Mark Rye, outside House of Fraser, Exeter

"The prison system is setting people up to fail"

I came up through the care system, so I was in and out of care from an early age. I don’t really have any family support but I’m a grown man now and I make my own destiny. My friends are my family. The Big Issue was life-changing for me. It started years ago – I came out of prison in 2004 and tried some courses to change my ways but it didn’t work out. I went back to the drugs scene and got kicked out of my accommodation. I thought straight away, I’ve got to do something. I didn’t want to be committing crime.

That was the first time I did The Big Issue. I’d finished my sentence, done my licence, come out of these programmes, but the support wasn’t really there. A couple of years later I’d been in and out of jail because I ended up leaving the Issue. This time around I came out of prison and I was straight back into the same hostel. I spoke to a friend who was doing The Big Issue and he said to me, “Don’t go back down that road of committing crime. If The Big Issue helped before then do it again.” And he was right, I’m happy.

My friend used to have this pitch. It really is a good one and there are a couple of people who said they’re going to look out for me. It’s a good earner too, we’ve got spenders here. There’s a certain minority that looks down on me, but my probation officer is really happy that I’m doing The Big Issue. In fact, she told me to make sure I stick with it because it keeps me busy and on the right track. She’s really supportive.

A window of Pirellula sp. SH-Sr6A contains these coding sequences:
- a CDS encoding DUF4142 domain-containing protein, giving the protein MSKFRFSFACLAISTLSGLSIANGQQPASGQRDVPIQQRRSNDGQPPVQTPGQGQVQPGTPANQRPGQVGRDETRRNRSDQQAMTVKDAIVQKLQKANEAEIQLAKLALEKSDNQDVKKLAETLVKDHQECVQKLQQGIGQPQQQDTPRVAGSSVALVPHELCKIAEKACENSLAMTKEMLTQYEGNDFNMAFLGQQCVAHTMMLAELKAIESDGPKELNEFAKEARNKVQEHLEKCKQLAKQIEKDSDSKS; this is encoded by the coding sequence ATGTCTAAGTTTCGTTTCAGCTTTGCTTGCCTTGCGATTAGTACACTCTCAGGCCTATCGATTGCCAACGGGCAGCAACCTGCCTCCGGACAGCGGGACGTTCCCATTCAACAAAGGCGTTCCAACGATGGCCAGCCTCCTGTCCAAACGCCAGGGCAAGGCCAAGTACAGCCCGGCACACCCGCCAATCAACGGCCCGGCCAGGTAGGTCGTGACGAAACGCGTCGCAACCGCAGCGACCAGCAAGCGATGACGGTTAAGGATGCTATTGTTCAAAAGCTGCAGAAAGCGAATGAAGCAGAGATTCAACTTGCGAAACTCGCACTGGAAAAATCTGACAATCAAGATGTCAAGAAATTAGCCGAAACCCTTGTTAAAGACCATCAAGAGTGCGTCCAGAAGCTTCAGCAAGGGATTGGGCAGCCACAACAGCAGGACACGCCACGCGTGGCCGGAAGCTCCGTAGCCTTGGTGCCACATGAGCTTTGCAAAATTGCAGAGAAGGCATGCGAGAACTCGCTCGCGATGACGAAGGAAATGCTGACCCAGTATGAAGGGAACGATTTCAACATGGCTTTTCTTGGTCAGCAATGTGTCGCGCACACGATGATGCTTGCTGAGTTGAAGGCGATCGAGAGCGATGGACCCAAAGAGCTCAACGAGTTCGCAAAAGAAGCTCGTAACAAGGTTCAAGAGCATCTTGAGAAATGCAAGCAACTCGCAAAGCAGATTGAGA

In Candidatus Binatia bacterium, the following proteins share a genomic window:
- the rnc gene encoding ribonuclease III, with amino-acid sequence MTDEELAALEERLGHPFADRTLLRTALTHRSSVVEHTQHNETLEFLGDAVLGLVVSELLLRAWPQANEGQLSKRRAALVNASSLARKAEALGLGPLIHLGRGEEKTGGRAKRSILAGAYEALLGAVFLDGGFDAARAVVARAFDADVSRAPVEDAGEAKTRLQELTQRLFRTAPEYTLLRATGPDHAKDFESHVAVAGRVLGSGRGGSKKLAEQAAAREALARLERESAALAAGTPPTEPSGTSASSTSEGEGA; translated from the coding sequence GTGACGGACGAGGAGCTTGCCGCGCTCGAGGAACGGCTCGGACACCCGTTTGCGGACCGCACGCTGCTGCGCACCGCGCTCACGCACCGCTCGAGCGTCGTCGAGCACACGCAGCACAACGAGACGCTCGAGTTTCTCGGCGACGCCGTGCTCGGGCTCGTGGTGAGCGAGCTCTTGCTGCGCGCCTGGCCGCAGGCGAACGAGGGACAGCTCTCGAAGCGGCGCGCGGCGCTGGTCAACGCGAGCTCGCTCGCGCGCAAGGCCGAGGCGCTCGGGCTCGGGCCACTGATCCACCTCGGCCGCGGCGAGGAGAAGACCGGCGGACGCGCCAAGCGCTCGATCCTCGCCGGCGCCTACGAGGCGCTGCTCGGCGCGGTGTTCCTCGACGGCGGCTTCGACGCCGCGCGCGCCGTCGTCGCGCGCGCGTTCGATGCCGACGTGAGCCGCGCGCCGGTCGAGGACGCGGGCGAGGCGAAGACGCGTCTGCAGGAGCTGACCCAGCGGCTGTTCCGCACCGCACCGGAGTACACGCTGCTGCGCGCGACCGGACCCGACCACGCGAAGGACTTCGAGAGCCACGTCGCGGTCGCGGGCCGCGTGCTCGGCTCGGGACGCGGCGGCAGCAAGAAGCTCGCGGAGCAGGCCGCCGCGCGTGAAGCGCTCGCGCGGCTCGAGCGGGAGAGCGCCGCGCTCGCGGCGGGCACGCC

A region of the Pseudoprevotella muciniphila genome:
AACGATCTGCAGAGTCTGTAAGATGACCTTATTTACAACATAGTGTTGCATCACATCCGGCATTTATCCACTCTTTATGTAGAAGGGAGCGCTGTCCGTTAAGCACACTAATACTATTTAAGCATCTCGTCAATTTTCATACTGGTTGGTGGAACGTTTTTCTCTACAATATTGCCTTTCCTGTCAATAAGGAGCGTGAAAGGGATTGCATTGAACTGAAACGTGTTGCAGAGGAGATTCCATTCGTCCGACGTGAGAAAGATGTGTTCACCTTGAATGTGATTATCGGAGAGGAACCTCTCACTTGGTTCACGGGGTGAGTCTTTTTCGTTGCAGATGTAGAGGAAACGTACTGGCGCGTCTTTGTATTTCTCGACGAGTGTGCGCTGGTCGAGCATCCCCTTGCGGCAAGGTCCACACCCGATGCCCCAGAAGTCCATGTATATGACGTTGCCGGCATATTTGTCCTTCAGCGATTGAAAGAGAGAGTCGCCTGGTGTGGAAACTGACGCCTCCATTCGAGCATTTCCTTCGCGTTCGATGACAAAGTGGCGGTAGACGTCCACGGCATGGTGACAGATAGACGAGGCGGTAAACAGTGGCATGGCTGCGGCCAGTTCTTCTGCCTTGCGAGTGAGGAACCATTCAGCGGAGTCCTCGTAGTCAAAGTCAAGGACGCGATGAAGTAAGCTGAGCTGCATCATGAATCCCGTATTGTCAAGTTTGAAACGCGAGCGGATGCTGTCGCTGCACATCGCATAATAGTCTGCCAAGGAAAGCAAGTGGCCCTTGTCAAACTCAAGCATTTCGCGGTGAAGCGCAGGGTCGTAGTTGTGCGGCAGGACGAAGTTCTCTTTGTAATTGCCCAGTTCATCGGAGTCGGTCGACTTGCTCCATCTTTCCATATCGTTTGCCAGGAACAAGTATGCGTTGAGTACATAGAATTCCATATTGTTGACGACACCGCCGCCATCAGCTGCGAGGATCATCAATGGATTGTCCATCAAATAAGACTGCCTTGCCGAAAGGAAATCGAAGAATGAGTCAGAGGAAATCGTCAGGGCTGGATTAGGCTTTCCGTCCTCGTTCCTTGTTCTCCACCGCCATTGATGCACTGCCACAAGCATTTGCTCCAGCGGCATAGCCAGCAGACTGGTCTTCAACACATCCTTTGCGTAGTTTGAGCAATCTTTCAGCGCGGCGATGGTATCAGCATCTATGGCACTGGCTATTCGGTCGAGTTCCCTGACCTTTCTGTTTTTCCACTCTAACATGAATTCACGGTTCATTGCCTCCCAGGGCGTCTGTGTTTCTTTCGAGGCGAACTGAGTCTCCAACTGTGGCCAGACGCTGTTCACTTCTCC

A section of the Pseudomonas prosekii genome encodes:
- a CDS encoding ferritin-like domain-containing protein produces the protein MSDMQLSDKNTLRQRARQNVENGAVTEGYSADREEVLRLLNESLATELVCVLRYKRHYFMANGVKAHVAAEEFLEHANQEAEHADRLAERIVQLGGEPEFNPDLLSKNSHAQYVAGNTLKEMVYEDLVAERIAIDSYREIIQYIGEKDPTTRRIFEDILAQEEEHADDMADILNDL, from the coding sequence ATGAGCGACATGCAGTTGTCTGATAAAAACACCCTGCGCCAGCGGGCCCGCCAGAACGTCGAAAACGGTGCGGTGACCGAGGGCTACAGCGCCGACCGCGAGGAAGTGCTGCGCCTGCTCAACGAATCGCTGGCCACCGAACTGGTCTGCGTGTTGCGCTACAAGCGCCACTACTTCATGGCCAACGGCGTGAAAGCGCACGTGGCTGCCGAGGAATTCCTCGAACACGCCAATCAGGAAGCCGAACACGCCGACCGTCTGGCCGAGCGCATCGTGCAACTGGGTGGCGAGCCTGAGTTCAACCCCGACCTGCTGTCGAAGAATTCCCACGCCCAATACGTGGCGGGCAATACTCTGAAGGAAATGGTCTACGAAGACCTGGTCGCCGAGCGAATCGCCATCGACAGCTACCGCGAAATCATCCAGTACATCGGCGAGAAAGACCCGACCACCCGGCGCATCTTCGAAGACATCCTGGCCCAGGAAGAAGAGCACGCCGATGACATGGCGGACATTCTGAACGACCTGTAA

You try to change your ways yet you come out and you’re thrown straight back into the mix

There is a problem with a lack of support for people coming out of prison. I pleaded with them about resettlement and help with housing so I wouldn’t be back in the same circle. You try to change your ways yet you come out and you’re thrown straight back into the mix. Really it’s just setting people up to fail. The only thing that stopped me being on the street was a member of staff at the hostel who knew me and got me a space. There was a lot more support five or 10 years ago, they were stricter but now it’s just too relaxed and they don’t seem to care that much. There’s a lot more support from The Big Issue than from crime.

Now I just want to move on, get a little bedsit and take each day as it comes. I’d like to think I’ll get another job in the future but at the moment I’m trying to deal with my anxiety and depression and I’m happy to be doing something positive. I used to love fishing, it’s calming and relaxing and when I was in jail my mate said I should try to get back into it. But I’ve also got ulcers on my leg that get real sore. I have to get dressings done three times a week. There isn’t a job that’s like The Big Issue that lets me have the freedom to go to the doctors so often. Like I said, I don’t really have that support network. But I’ve got The Big Issue, the air in my lungs and that’s enough for me I guess.

Interview: Sarah Reid

Photo: Andrew Butler

House of Fraser Exeter, High Street, Exeter, UK